• Specified timeframes are not only useful for limiting available balance maximum usage; they are also useful as criteria for adjusting debiting parameters. For example, the end user can adjust parameters on the transaction processor so that purchases made from 5 AM EST until 11 AM EST debit the available cash balance using a 100% ratio; purchases made from 11 AM EST until 4 PM EST debit an available cash balance and an available credit balance in a 50%-50% ratio; while purchases made from 4 PM EST until 5 AM EST the next morning debit the available credit balance using a 100% ratio. This way, an end user pays for his $3.50 morning latte using an available cash balance; a $20 dry cleaning bill is paid at lunchtime using a 50%-50% ratio of available cash/available credit; and a night on the town is covered using his available credit balance. All of the varied debiting at each point-of-sale is performed automatically when swiping the card, and not by performing any manipulations at any of the points of sale. In these situations, and as mentioned in prior examples, Best Fit and/or Rescue or Reject criteria may be used to help the end user avoid embarrassment at any of the points of sale.
  • Another parameter comprises the capability to disengage at least one given available balance. For example, an end user may wish to disengage an available cash balance as a security measure when going on vacation. However, should the end user find himself in a bind while on vacation, access to the transaction processor, via a phone call to a customer service representative, via the Internet, etc., will enable him to turn back on the available cash balance.
  • Another parameter for security is quite simple, and comprises where the transaction processor sends E-mail to the end user every time the available balances are used. This way, an end user not only has a running record on available balances usage; better yet, the end user has a basis for detecting unauthorized available balances usage.
  • Many of the transaction processor's available balance debiting capabilities can be adapted to facilitate cash withdrawals, electronic payments or wires, and/or checks (drafts). For example, an end user could set up the transaction processor parameters comprising ratio, threshold, remainder, etc., with a threshold parameter so that cash withdrawals up to $200 debit an available cash balance, while cash withdrawals above $200 debit only an available credit balance, thus behaving like a cash advance against an available credit balance. Remainder thresholds can be employed, so for a cash withdrawal of $400, the first $200 debits an available cash balance, while the $200 remainder debits an available credit balance. Ratio parameters can also be used, so a cash withdrawal can debit 100% of an available cash balance, and, upon depletion of the available cash balance, can make use, along with various threshold and remainder amount parameters, of the Best Fit or Rescue or Reject criteria disclosed earlier. It certainly helps an end user that needs cash fast to be able to rely on more than one available balance, especially when the balances work seamlessly and invisibly thanks to the transaction processor. Also, among the at least two available balances can optionally be a separate cash balance that is used only for cash withdrawals, and not for purchases. The cash withdrawal parameters comprising ratio, threshold, remainder, etc., can comprise the non-purchase available cash balance along with other available balances that enable the employment of the Best Fit or Rescue or Reject criteria as well, thereby enabling the end user to easily withdraw cash even upon the depletion of the non-purchase available cash balance.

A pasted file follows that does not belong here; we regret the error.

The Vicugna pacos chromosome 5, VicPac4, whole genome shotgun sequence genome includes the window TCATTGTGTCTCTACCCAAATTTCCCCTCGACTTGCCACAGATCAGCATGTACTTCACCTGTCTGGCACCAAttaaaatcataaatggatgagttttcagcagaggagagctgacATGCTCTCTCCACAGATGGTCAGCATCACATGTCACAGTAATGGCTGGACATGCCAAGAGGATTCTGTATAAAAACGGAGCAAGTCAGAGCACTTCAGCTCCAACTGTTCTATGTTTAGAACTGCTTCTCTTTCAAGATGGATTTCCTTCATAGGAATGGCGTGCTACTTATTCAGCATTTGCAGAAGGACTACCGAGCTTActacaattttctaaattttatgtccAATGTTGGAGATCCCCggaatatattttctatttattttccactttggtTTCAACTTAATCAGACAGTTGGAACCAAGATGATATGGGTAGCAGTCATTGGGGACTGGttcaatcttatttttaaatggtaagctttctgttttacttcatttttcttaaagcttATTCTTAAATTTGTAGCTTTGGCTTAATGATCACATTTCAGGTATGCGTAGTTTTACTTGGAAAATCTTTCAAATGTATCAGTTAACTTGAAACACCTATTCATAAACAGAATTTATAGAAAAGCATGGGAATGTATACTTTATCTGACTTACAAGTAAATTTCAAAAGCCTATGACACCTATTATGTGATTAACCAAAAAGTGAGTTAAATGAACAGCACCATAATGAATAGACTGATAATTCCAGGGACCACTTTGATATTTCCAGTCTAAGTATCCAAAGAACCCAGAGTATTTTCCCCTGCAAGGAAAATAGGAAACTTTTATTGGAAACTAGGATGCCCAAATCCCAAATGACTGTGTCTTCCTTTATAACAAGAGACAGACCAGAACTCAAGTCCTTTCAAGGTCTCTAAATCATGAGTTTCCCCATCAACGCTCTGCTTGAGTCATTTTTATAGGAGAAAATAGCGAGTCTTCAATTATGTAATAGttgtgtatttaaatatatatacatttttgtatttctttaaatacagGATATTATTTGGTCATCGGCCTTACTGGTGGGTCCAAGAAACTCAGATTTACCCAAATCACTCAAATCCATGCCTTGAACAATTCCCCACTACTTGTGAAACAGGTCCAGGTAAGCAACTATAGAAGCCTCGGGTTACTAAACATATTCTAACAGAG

• Electronic and wire payments can be sent using funds that debit the at least two available balances automatically in manners similar to cash withdrawals using parameters such as ratio, threshold, remainder threshold, etc. In fact, the transaction processor can set up repeating electronic and wire payment instructions so that a given set of electronic and wire payment instructions has its own set of available balance debiting parameters with regard to ratio, threshold, remainder threshold, etc.
  • Checks (drafts) drawn on the financial card account can receive similar treatment with regard to parameters comprising ratio, threshold, remainder, etc., such as where parameters on the transaction processor can be set up using a threshold parameter so check amounts up to a certain amount, such as $500, debit an available cash balance, and checks over the amount debit an available credit balance, and act like the cash advance or convenience checks that some credit card companies send out occasionally with monthly billing statements. The Best Fit or Rescue or Reject criteria disclosed earlier may be also adapted for drafts so at least two available balances can help ensure that the chances of a given check bouncing are significantly reduced. As with the cash withdrawal embodiment, the financial card account may optionally comprise a separate available cash balance that is available only for clearing checks, where the check clearing available cash balance may optionally use other available balances to enable debiting parameters comprising ratio, threshold, remainder, etc., and/or to enable the employment of the Best Fit or Rescue or Reject criteria.